In the fall of 1841, Daniel Zook, Sr., emigrated from Ohio, and settled in Holt County, in the neighborhood of what was afterwards the town of Oregon. He brought with him
a portion of a stock of merchandise, and, though not regularly engaged in the business, is said to have sold a few goods during that fall. In the following winter he went back
to Ohio, and in the spring of 1842, returned with his family, which included his son, William Zook, who afterwards became a well-known banker of St. Joseph, Missouri, where he
died in the spring of 1876; John Zook, who died in the spring of 1843, in Oregon; Sarah A. Zook, afterwards the wife of W. Hill, of Holt County; Daniel Zook, Jr., now (1882)
a leading member of the Holt County bar, and Thomas, his twin brother, who died young; Levi Zook, a capitalist of Oregon.
Daniel Zook, Sr., and his son William, built
in Oregon, the first house in the place. This was on a lot on Missouri Street, on the south side of the court house, and was purchased at the sale above mentioned.
In this house they opened in June, 1842, the first stock of goods ever offered for sale in the town of Oregon. In the fall of the same year, Daniel Zook, Sr., died.
On the occasion of his death, the county court located the present cemetery at the southeast corner of the town site, and the body of Daniel Zook, Sr., the pioneer merchant
of the infant town of Oregon, was the first to rest beneath the sod of its virgin soil.
William Zook, on the death of his father, continued to sell goods in Oregon, till 1856.
He was, however, engaged in business in Forest City, and elsewhere in the county, up to the period of his death. He was also prominently identified with the pork packing
interests of Forest City and
St. Joseph, and assisted in organizing the First National Bank, of St. Joseph, and afterwards the Colhoun Bank in that city. Of both these institutions he was the first president.
An eminently successful business man, he was also recognized as a liberal and public spirited citizen.
The second store started in the town of Oregon was opened by McLaughlin &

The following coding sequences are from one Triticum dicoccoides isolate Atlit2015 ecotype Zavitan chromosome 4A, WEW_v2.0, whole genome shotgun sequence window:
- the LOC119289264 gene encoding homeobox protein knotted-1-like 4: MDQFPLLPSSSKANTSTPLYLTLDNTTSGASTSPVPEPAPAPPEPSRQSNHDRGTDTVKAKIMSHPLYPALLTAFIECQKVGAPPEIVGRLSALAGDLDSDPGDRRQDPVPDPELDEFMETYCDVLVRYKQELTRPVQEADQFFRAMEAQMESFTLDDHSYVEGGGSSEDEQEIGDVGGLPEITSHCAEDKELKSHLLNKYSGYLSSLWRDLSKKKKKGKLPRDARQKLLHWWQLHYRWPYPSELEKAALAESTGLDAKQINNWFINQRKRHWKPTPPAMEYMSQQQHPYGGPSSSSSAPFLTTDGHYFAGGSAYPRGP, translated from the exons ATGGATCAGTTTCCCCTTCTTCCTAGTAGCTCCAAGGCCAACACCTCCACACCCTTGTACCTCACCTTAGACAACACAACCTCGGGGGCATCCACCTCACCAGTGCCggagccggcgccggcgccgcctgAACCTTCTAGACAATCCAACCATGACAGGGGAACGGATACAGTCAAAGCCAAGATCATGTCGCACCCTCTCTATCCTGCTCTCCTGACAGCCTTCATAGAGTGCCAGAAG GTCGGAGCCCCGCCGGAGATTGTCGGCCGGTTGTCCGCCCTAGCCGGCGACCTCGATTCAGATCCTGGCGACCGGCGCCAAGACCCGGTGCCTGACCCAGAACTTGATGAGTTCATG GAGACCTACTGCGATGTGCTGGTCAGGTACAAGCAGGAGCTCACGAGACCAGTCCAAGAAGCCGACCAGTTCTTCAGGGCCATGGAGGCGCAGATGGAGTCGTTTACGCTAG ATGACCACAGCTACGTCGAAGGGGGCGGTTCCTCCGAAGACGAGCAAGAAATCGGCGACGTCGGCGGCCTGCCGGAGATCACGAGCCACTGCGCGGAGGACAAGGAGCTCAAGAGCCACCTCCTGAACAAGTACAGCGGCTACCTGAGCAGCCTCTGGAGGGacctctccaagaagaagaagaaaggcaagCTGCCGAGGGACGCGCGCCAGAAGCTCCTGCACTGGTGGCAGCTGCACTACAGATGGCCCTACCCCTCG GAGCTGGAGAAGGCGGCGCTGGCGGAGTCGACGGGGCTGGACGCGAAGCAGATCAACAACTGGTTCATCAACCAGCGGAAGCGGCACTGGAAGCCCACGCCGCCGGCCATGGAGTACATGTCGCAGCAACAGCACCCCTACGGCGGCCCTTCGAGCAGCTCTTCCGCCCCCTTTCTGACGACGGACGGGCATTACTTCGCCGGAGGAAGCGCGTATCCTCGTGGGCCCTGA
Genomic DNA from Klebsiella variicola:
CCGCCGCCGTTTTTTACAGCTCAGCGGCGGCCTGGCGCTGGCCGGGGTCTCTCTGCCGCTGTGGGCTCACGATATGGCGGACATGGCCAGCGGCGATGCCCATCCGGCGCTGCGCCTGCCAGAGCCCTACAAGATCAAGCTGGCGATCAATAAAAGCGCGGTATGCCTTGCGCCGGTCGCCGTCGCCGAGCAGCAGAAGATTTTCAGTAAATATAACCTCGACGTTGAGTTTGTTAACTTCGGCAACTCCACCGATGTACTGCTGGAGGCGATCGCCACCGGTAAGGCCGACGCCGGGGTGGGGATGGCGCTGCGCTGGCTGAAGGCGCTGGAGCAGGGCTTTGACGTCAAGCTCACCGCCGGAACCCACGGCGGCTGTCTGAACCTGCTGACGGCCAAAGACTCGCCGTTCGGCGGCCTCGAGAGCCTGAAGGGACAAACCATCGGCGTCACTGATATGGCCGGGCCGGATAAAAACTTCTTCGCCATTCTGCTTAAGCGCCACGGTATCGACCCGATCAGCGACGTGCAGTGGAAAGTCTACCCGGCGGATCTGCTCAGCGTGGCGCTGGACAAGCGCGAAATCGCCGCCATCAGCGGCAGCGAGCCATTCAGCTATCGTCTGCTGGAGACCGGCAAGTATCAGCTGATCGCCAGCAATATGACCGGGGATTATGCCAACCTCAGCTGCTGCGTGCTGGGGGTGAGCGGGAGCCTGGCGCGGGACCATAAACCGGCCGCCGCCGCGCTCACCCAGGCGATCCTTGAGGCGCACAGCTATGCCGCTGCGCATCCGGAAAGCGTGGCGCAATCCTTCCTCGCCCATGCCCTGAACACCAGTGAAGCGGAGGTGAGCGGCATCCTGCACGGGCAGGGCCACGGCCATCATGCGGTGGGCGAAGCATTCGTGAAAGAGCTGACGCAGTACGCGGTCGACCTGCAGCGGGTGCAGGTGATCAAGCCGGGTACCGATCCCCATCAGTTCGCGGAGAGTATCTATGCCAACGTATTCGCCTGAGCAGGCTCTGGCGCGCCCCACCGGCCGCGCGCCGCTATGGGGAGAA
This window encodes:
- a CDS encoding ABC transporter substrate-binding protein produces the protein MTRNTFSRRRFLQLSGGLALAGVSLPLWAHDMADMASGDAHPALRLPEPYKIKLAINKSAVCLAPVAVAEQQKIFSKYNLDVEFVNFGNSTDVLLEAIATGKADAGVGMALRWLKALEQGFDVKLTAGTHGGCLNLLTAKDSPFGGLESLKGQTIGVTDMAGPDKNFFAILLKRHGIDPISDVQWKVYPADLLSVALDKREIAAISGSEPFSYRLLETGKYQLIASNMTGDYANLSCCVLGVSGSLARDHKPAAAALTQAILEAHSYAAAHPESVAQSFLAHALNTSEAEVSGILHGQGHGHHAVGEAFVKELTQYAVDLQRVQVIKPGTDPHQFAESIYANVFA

Robidoux, in October, 1842. P. L. McLaughlin, the senior member of the firm and manager of the business, afterwards became a wealthy merchant and representative citizen of St.
Joseph, Missouri, where he died, late in life. Jule Robidoux, the other member of the firm, was a son of the founder of St. Joseph.
Edward Poor, in partnership with a man by the
name of Ross, started, in the fall of the same year, the first blacksmith shop in the place.
The first hotel in the town was built by Richard Linville, in the summer of 1842. This,
though the second raised in the town, was not the second house completed. It was a log house, with four rooms below, and a hall running through the center. Above this were two rooms. This,
in that day and locality, important structure stood on the northwest by
north outside corner of the public square, the site of the present spa
cious three story brick block, in which are the business houses of Ira Peter and of D. Martin, the Masonic Hall, etc.
It appears that the Honorable County Court, of Holt County,
assembled for the first time in the county seat, at their August term, 1842, on the eighth day of said month. The court house, however, not being completed, the unfinished bar
room of Linville's Hotel was made to subserve the purpose of a court room. The building indeed was covered
with a roof, but otherwise it presented the appearance of a vast pen. The interstices between the logs were neither chinked nor pointed. As yet, no floor had been laid; the
aperture for a window contained no sash, and the doorway was unprovided with a door. This extemporized
hall of justice, however, presented the redeeming feature of coolness, for its ventilation was unstinted. The assembled court assumed no airs
of undue importance, and the luxuries and superfluities of chairs and tables were dispensed with, while the judicial wisdom of Holt County
seated itself astride the sleepers of the building on which a floor was, some day, intended to be laid ; and those who waited on its august
decrees either stood or seated themselves on chunks of timber lying
conveniently around. This picture of Spartan simplicity and lofty
indifference to surrounding circumstances, was described to the writer by a representative citizen of the town of Oregon, who, then a small boy, and wonderfully impressed with a
sense of respect for the dignity
of a court which, in his infant mind, was associated with the idea of authority to hang or otherwise punish people, could not restrain an expression of amazement and disgust at
the astounding difference between the imaginary and actual court.
The first saloon in Oregon was started by Ross, the pioneer blacksmith, in the fall of 1842. His stand was on the north side of Nodaway Street, one block west of the court house
square, where it remained for
several succeeding years.
The third store established in the town was moved, in the fall of 1842, by Mcintosh & Banks, from a trading post at Iowa Point Landing,
Missouri, about four or five miles southwest of Oregon. This completed
the mercantile business of the first year of the existence of the county
Source: The History of Holt and Atchison Counties, Missouri; 1882